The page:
February 21 2024

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Rumor Mill: Star Trek 3 Filming Location

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A Middle East location may be used for filming part of Star Trek 3.

The location would be Dubai, set in the United Arab Emirates.

According to The National, several sources have claimed that the latest Trek movie will film there, towards the end of the year.

Shooting will “begin around November. We are told that non-disclosure agreements have already been signed with major local crew, and a significant part of the movie will be filmed here.”

Recently, the new Star Wars film shot scenes in the Abu Dhabi desert, southwest of Dubai.

William Shatner appeared recently at the Middle East Film & Comic Convention in Dubai.

As to be expected, there was no official confirmation of the plans to film in Dubai. The Dubai Film and TV Commission refused to comment on the matter.

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16 thoughts on “Rumor Mill: Star Trek 3 Filming Location

  1. Sad. This is reason enough to boycott this film. United Arab Emirates has a horrible record when it comes to the rights of workers and women in general. In fact, according to national laws, each woman is required to report to a male guardian and is subject to stoning for violations.

    Here’s a news report on Dubai:
    https://www.youtube.com/watch?v=ijnrMYFxcQw

    And another on the systematic abuse of workers in the United Arab Emirates:
    https://www.youtube.com/watch?v=NXqHLFngobw

    As for Shatner’s appearance, I hope he at least had the courage and decency to speak out against the repressive laws and abuse there.

  2. I was just thinking the same thing. How very, very sad. All that talk from the studios about standing up for human rights was just talk.

  3. Oh puhleaze, give me a break. Every country has some serious issues and dirty laundry. Is the US perfect and therefore the only place permissible for movies to be filmed? Is labor not exploited in the US? Is there no institutional racism and sexism in the US? Please get off your high horse. The UAE runs a better ship in some ways (no homelessness, universal health care, free education for citizens up to the PhD level including women) than many other places in the world. The type of reports you cite, while containing some highly selective truth, are designed and produced to give a veneer of validity to the mainstream media’s anti-Arab and anti-Muslim narrative.

    Also FYI, Paramount is building its first branded hotel in Dubai which will house a Breakfast at Tiffany’s restaurant among other Paramount IP attractions (maybe including Star Trek).

  4. Puhleeze? It’s ironic that Dubai is the real-life equivalent of Stratos from the TOS episode “The Cloud Minders” – a city for the elite (who no doubt enjoyed the benefits of universal healthcare, free education, etc. FOR THEMSELVES) but built on the systematic exploitation of foreign workers (Troglytes?) But I guess I’m just being highly selective and anti-Muslim. Everything’s just hunky-dory and anyway we shouldn’t get on our high horse because we see the same things here like stonings and modern-day slavery.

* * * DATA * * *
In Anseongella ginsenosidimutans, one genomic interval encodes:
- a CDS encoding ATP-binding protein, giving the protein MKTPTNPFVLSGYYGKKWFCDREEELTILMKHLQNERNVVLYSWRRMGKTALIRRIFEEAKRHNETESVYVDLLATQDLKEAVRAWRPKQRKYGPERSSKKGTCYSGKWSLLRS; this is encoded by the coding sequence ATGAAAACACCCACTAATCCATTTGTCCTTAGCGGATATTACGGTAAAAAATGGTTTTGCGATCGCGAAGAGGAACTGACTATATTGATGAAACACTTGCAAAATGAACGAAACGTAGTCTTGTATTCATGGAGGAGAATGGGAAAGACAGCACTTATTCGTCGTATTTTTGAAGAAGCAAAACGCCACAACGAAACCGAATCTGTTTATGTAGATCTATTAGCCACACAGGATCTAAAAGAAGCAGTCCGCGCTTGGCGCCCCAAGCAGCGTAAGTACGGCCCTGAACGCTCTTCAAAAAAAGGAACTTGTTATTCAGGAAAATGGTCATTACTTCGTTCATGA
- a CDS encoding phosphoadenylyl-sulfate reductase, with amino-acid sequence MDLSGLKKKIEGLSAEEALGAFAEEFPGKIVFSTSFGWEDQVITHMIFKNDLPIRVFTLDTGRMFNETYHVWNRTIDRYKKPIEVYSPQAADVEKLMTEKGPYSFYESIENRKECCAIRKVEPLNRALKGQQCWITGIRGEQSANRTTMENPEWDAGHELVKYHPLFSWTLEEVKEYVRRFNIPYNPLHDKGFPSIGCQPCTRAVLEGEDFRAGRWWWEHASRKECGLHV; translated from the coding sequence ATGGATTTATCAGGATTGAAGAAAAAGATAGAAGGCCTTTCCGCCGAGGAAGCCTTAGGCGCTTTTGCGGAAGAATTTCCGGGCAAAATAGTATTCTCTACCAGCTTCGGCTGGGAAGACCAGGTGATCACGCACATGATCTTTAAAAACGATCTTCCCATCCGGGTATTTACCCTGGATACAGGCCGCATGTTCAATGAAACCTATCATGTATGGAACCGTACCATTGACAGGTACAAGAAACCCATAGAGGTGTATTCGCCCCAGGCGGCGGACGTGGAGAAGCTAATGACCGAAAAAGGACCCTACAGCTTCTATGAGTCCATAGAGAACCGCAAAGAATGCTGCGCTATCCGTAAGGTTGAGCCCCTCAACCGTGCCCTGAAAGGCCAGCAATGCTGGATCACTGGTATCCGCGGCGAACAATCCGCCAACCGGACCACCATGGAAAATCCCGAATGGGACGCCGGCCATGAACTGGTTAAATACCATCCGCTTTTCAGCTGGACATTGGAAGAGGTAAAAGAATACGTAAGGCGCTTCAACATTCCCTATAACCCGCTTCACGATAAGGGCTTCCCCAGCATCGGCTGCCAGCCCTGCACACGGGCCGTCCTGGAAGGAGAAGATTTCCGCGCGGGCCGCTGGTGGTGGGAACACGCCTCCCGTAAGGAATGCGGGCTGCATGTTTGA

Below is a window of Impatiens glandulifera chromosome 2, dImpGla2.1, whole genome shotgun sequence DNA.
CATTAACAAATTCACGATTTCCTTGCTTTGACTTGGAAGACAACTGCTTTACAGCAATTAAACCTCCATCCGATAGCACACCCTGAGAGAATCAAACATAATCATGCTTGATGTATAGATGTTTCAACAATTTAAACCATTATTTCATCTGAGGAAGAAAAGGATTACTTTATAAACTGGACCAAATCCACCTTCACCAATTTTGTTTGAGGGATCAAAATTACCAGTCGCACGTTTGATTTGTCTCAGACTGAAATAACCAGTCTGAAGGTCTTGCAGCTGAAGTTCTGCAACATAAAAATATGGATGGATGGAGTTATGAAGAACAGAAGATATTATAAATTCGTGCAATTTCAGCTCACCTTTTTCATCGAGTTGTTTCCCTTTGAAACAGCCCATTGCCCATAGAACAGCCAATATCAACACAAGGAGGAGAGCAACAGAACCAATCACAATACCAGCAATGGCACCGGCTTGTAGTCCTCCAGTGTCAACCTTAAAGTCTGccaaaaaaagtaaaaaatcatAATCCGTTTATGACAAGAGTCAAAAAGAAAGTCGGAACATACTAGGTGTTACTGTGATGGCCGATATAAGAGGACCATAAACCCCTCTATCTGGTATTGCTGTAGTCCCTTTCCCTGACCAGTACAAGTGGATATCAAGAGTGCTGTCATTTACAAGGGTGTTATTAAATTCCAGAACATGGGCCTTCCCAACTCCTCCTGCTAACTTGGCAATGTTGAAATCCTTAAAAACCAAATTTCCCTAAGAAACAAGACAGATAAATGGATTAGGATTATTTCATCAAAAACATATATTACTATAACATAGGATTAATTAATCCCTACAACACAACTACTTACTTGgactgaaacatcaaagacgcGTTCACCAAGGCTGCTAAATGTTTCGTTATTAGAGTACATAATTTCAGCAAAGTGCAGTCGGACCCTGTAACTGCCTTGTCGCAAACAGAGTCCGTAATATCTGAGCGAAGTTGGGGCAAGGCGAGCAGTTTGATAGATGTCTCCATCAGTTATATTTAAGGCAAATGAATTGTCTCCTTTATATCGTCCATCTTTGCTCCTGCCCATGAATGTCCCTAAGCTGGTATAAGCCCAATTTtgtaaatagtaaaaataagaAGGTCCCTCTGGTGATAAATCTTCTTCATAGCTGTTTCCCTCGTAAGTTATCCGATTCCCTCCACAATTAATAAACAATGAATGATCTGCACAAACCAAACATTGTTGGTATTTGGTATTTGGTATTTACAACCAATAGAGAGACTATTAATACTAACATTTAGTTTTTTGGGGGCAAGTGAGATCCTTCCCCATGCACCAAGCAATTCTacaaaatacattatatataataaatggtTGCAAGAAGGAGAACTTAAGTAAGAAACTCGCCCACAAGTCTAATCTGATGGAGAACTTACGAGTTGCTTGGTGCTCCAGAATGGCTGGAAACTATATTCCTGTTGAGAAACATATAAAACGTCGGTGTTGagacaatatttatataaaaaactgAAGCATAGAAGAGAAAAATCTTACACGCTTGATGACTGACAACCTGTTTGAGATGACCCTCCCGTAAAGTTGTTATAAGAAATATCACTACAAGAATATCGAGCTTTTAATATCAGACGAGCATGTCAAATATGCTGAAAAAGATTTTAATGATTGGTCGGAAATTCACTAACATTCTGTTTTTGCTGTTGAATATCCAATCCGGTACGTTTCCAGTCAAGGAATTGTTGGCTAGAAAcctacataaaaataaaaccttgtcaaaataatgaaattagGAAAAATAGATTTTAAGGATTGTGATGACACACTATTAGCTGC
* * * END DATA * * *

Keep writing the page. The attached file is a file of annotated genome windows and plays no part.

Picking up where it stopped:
David Gerrold was one of the writers of this episode. I wonder what he thinks of nuTrek and Dubai?

  5. There are no stonings in the UAE. There has been only one capital punishment case in the UAE in the last five years, and it was carried out by firing squad. How many executions in the US in the last five years? There are plenty of documentaries showcasing the abysmal conditions of US workers, and particularly migrant laborers. The Cloud Minders would be an apt metaphor for the present-day US as well. Be careful throwing stones inside a glass house…

  6. The location would be Dubai, set in the United Arab Emirates.

    ♫ You say Dubai, I say hello ♫

  7. I’ve never heard of stonings in the UAE. You are perhaps confusing it with Saudi. Source please?

  8. Source was provided in the wikipedia link above. Stonings are part of the UAE’s judicial punishment system and last year a woman there was sentenced to death by stoning after being found guilty of adultery.

  9. Sentenced, but not carried out, and never will be (for PR reasons if nothing else). They’re well aware they need to reform their legal system for modernity’s sake: http://www.thenational.ae/uae/outdated-religious-laws-must-be-changed-uae-forum-hears

    While it certainly has its share of issues, the UAE is heading in the right direction with universal health care, universal free education, practically crime-free, no racial/ethic/religious strife, a vocal force for moderation among Islamic countries, yet you want to boycott it? You make no sense, sir.

    The US is heading in the opposite direction, just check its human rights record:
    http://en.wikipedia.org/wiki/Human_rights_in_the_United_States

    “…the United States has been internationally criticized for its violation of human rights, including denying access to basic healthcare, the least protections for workers of any Western country, the return of imprisoning people for debt, shutting off water to impoverished citizens who cannot afford it, deprivation of housing and criminalization of homelessness and poverty, invading the privacy of its citizens through surveillance programs, institutional racism, gender discrimination, police brutality, the incarceration of citizens for profit, the mistreatment of prisoners and juveniles in the prison system, crackdowns on peaceful protesters, the continued support for foreign dictators who commit abuses (including genocide) against their own people, unconstitutional denial of voting rights of certain races or political affiliations, and the illegal detainment and torture of prisoners at Guantanamo Bay.”